 Cleansing.
 Disinfection.
 Sterilizing.
The removal of soil or organic material
from instruments and equipment. Four
Rinsing the object under cold water.
Applying detergent and scrubbing object.
Rinsing the object under warm water.
Drying the object prior to sterilization or
The elimination of pathogens, except
spores, from inanimate objects.
Disinfectants are chemical solutions used to clean
inanimate objects.
Germicides are chemicals that can be applied to
both animate (living) and inanimate objects for the
purpose of eliminating pathogens.
The total elimination of all
microorganisms including spores.
Instruments used for invasive procedures must be
Moist heat or steam, radiation, chemicals, and
ethylene oxide gas used for sterilization.
Autoclaving sterilization, using moist heat, is used
in most hospital settings.
Breaking the Chain of Infection
Between Reservoir and Portal
Proper Hygiene.
Clean Dressings.
Clean Linen.
Clean Equipment.
Breaking the Chain of Infection
Between Portal of Exit and Mode of
Clean dressings on all injuries.
Clients should be encouraged to cover the mouth
and nose when sneezing or coughing, as should the
Gloves must be worn whenever necessary.
Proper disposal of contaminated items.
Breaking the Chain of Infection
Between Mode of Transmission and Portal
of Entry
Nurses wearing barrier protection (gloves, masks,
gowns, goggles).
Proper handwashing.
Proper disposal of contaminated equipment and
Breaking the Chain of Infection
Between Portal of Entry and Host
Maintaining skin integrity.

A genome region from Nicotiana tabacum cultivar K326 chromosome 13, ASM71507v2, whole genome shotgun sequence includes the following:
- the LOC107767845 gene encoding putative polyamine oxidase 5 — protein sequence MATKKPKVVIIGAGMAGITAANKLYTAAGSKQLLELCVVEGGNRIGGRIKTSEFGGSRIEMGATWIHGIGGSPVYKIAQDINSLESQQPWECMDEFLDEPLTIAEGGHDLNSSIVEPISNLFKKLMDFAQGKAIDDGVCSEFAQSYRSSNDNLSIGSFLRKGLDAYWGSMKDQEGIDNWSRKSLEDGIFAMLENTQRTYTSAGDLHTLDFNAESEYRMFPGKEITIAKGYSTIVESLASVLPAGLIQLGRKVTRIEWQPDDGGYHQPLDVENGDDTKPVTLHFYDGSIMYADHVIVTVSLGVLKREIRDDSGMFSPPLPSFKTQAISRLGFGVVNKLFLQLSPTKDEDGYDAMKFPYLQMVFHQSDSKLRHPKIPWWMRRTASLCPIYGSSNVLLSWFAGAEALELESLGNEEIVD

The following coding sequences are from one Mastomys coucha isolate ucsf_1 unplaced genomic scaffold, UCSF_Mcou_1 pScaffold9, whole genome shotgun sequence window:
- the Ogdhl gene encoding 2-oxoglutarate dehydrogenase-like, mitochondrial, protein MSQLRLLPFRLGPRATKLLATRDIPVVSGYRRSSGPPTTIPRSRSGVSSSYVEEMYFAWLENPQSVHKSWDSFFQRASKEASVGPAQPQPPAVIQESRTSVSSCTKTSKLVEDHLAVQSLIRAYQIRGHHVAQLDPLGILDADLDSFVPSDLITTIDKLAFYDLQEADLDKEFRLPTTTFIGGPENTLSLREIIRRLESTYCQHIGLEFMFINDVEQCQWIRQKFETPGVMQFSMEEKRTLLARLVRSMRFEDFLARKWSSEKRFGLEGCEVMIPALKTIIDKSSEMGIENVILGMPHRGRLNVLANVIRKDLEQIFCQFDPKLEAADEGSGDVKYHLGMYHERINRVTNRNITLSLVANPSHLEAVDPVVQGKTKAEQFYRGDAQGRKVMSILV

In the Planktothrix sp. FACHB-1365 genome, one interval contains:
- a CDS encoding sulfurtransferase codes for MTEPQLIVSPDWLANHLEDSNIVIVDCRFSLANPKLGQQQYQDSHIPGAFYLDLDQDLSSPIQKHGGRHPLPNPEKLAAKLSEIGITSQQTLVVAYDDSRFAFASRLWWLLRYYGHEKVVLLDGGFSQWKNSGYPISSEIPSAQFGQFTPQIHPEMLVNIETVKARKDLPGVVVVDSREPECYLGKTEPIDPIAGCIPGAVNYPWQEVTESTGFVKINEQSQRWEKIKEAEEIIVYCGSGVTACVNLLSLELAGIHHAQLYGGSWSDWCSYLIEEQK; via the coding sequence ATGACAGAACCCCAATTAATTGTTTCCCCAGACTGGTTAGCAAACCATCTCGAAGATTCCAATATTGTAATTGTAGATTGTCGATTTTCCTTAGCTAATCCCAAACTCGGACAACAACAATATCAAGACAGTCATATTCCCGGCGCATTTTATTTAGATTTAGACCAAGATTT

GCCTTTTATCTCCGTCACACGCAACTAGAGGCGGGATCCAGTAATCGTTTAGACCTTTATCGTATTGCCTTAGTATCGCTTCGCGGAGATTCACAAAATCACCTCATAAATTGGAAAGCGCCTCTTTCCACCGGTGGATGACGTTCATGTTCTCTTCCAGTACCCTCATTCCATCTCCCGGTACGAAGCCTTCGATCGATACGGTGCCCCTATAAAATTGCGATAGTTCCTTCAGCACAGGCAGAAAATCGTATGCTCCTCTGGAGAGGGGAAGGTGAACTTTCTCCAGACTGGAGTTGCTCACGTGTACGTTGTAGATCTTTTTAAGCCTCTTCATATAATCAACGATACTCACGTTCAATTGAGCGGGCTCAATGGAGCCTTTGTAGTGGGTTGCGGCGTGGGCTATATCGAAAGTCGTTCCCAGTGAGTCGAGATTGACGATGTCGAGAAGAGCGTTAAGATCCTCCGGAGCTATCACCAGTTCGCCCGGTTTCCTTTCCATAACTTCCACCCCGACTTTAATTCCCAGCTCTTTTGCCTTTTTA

Using sterile technique for client contacts.
Avoiding needle sticks.
Proper disposal of sharps.
Breaking the Chain of Infection
Between Host and Agent
 Proper nutrition.
 Exercise.
 Immunization.
Normal Defense Mechanisms
A host’s immune system serves as a
normal defense mechanism against the
transmission of infectious agents.
Immune system recognizes presence of
antigens, foreign proteins that cause the
formation of an antibody.
Nonspecific Immune Defense
Skin and normal flora.
 Mucous membranes.
 Sneezing, coughing, and tearing reflexes.
 Elimination and acidic environment.
 Inflammation.
A nonspecific cellular response to tissue
 Characteristics include:
Redness (erythema).
Swelling (edema).
Loss of function.
Pus (purulent exudate).
Specific Immune Defense
This is an immune defense mounted
specifically against an invading antigen.
Skin and normal flora.
Mucous membranes.
Sneezing, coughing, and tearing reflexes.
Elimination and acidic environment.
Stages of Infection
Incubation (the time interval between entry of an
infectious agent into host and onset of symptoms).
Prodromal (from onset of nonspecific symptoms to
specific symptoms of illness).
Illness (period of specific signs and symptoms of
Convalescence (from disappearance of acute
symptoms until client returns to previous state of
Nosocomial Infections
An infection acquired in a hospital or other
health care facility that was not present or
incubating at the time of the client’s
 Also referred to as hospital-acquired
The absence of microorganisms.
 Two types of asepsis:
Medical (those practices used to reduce the number,
growth, and spread of microorganisms).
Surgical (practices that eliminate all microorganisms
and spores from an object or area).
Medical Asepsis
Handwashing is the first line of defense
against infection and is the single most
important practice in preventing the
spread of disease.
Surgical Asepsis Techniques
Surgical handwashing.
 Sterile field and equipment.
 Donning surgical attire.
 Donning sterile gloves.
 Gowning and closed gloving.
 Disposal of infectious materials.